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When Murphy's Law Hosts Thanksgiving

The title says it all. Whatever can go wrong, will go wrong. Anne and Tom had a disastrous Thanksgiving, the worst one ever. Or did they? Their retelling of the events of that day is one we can all relate to, or at least--laugh at.

There was no other way to put it; the kitchen, no let’s be honest, the entire house was a sea of destruction that rivaled only Sodom and Gomorrah. Anne wondered if turning into a pillar of salt wouldn’t in fact be so bad after all. It would certainly save her from dealing with her house on the day after the Thanksgiving of all Thanksgivings.

Murphy’s law was the guest of honor at this year’s celebration, and it did not disappoint. Anne looked at her poor oven, martyred on the day of what was to be its crowning glory. The oven door was open and based on the looks of the inside, it had utterly and completely given up on life.

Anne grabbed a towel and some cleaning products, looked at the oven again and that’s when her laughing started. And once she got started, she couldn’t stop. She giggled, cackled, guffawed, snickered, and repeated the whole series all over again. She was laughing so hard the tears were streaming down her face. She was so far gone that she didn’t hear her husband Tom walk into the kitchen with his cup of coffee in hand, who was wondering if she had, in fact, lost her ever-loving mind.

“Umm, honey, is everything alright? Are you okay?” Tom asked.

Anne stopped and looked at him and his face, and only managed to nod her head before another round of hysterical laughter erupted from her core. She took a deep breath and wiped her eyes.

“Take a look at this place, and everything we went through yesterday. Could anyone, in the farthest reaches of their imagination, have possibly conjured up the comedy of errors we endured yesterday?” Anne said.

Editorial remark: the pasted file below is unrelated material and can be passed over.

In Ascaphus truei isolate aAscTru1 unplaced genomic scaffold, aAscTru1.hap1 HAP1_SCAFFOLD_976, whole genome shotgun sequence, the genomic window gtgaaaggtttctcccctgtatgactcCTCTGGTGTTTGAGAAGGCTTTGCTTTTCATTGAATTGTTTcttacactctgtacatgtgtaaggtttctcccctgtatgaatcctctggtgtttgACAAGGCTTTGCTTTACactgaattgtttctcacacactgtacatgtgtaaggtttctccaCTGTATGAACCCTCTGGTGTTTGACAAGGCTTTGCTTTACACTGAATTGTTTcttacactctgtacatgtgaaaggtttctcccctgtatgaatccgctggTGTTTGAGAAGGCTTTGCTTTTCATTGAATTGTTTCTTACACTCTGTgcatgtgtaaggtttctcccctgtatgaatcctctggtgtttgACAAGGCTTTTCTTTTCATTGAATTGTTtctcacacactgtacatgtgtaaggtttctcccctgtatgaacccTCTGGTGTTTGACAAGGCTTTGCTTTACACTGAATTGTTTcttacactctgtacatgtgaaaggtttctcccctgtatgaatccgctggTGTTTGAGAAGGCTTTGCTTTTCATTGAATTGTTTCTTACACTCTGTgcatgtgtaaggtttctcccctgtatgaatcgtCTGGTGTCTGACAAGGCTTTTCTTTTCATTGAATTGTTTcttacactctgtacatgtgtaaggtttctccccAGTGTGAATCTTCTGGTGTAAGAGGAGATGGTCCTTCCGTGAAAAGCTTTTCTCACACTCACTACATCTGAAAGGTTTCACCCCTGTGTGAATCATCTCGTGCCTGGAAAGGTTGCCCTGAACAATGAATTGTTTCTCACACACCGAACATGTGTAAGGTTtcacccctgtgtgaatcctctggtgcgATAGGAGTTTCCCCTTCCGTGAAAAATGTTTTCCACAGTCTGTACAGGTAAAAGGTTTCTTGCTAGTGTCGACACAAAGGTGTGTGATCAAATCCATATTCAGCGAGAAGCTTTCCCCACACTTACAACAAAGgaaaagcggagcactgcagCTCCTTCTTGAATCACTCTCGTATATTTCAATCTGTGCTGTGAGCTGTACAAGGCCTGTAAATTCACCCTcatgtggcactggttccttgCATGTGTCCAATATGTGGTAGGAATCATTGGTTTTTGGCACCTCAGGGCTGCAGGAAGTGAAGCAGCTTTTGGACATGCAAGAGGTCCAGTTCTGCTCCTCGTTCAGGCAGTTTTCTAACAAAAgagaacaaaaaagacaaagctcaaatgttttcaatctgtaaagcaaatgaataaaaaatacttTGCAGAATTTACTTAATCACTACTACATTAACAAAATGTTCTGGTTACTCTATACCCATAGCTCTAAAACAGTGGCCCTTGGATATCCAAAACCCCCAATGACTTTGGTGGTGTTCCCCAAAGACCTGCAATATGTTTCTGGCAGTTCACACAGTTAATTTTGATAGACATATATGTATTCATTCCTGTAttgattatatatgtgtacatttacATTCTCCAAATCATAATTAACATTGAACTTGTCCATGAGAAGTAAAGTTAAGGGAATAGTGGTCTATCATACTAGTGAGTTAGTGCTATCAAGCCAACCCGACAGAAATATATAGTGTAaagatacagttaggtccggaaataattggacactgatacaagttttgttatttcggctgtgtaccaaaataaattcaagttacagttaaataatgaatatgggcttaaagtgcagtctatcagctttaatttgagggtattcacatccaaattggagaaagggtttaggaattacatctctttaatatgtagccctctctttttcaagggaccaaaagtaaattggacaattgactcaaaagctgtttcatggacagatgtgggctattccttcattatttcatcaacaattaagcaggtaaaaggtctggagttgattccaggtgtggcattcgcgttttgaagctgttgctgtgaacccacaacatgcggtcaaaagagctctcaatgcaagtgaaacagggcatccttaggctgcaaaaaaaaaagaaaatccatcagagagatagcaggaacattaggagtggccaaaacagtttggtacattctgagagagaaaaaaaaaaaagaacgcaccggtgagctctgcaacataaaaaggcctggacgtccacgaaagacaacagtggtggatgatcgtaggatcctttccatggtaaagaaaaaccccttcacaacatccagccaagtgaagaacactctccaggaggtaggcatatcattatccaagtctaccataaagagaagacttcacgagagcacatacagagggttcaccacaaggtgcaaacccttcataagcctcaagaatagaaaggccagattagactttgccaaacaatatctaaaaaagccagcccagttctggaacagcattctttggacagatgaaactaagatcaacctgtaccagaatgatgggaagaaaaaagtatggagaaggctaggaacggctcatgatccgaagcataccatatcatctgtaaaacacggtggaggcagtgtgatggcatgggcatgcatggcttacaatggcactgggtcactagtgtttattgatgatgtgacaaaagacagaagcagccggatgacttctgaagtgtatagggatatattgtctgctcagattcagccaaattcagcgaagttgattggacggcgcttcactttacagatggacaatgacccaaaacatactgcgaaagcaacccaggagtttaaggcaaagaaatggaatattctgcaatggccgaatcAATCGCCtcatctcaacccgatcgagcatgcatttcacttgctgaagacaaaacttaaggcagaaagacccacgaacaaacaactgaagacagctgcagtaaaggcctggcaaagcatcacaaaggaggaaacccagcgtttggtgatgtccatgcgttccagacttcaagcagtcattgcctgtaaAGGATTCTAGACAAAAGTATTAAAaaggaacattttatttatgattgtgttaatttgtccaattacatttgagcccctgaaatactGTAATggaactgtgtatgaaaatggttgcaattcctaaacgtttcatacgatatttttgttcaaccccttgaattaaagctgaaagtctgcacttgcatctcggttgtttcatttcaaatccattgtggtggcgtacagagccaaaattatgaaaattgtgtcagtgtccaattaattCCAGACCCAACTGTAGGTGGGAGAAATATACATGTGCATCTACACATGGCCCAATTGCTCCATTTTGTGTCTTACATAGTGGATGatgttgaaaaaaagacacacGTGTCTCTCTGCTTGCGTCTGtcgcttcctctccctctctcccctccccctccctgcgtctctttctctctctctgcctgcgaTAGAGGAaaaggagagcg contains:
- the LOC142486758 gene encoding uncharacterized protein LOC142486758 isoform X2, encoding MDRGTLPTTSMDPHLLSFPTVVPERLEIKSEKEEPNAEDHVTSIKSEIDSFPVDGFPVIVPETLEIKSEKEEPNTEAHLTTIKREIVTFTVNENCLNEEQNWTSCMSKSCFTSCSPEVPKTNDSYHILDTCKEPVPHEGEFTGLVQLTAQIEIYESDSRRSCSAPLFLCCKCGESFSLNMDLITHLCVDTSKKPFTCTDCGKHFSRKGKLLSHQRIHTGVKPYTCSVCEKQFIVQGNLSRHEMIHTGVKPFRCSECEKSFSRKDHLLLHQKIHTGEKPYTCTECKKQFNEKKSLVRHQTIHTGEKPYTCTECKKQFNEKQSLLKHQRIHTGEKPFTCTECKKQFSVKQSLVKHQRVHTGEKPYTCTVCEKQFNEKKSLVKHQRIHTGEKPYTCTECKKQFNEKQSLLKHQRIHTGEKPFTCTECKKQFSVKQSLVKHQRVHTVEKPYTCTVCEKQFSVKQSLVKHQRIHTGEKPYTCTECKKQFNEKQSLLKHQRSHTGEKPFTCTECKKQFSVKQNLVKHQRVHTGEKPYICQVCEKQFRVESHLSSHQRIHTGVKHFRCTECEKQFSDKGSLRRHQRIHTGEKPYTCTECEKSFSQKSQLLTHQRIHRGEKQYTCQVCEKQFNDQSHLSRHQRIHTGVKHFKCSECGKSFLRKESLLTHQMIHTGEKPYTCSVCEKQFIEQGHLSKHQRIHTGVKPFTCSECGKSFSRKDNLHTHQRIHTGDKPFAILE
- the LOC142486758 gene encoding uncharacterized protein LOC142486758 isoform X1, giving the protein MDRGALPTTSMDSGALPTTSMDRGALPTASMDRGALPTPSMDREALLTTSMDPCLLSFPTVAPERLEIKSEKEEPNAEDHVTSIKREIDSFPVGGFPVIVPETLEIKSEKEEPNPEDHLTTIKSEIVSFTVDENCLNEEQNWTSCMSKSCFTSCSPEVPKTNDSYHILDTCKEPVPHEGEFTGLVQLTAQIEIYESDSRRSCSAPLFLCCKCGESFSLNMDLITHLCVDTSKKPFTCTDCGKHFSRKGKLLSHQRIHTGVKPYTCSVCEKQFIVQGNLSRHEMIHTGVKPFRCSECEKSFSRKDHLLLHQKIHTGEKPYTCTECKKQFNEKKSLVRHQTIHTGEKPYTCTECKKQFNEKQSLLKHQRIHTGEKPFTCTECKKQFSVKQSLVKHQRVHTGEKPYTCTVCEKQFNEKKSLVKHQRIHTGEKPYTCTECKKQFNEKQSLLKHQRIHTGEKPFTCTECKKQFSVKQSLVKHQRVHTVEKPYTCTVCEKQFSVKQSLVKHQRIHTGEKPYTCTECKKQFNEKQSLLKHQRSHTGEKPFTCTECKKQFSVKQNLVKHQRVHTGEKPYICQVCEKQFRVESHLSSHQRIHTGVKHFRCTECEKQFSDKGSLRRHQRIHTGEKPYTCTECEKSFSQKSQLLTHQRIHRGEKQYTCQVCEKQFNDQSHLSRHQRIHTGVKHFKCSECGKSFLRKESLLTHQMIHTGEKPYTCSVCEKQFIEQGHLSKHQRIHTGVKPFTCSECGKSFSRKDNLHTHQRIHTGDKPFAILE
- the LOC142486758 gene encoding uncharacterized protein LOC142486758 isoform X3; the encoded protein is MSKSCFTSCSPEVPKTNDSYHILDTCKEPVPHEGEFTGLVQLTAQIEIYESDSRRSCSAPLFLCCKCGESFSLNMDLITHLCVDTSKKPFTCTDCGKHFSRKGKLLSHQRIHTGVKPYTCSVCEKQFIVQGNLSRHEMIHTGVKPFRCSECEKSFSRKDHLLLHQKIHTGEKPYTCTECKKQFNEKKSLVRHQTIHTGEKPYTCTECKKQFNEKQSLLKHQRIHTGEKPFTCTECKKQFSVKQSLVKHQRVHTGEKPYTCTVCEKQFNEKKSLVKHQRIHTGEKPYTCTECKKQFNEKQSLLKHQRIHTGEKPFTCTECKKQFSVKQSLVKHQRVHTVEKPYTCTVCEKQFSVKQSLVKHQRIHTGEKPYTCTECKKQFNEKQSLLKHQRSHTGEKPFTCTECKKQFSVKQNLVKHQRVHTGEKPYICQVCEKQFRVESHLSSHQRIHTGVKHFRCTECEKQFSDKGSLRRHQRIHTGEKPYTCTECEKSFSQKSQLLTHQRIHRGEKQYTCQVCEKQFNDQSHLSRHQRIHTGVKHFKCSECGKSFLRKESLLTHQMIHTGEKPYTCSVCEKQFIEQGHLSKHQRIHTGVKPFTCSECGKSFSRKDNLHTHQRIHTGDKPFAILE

Tom took a long sip from his cup and placed it down. He took in the state of their abode, and said unequivocally, “No, I guess not.” The corner of his mouth started to twitch and lift upward. Unable to contain it any longer, he let out a hearty laugh.

“First the turkey you had said was thawed, was frozen all the way through. One solid poultry rock,” Anne began.

“Yep, and well, at least I had enough sense to not fry a frozen bird.”

“Then the two cherry pies exploded in the oven, caking the whole thing, in an eerie resemblance to a gory horror film.”

“At the looks of things this morning, our efforts to triage that massacre did not turn out so well,” Tom said.

“But then we had to focus on the sides. Telling ourselves that Thanksgiving is really only about the sides anyway.”

“Until Mark showed up with his new vegan girlfriend. And didn’t bother to tell us about her dietary preferences in advance.”

“Poor thing. The only thing she could’ve eaten was the cranberry sauce. Everything else was meat, marinated in meat, baked with eggs, or coated in butter,” Anne said.

“Well, it turned out that didn’t really matter either. The stove stopped working not long after the oven exploded, leaving only the microwave and slow cooker as viable options.”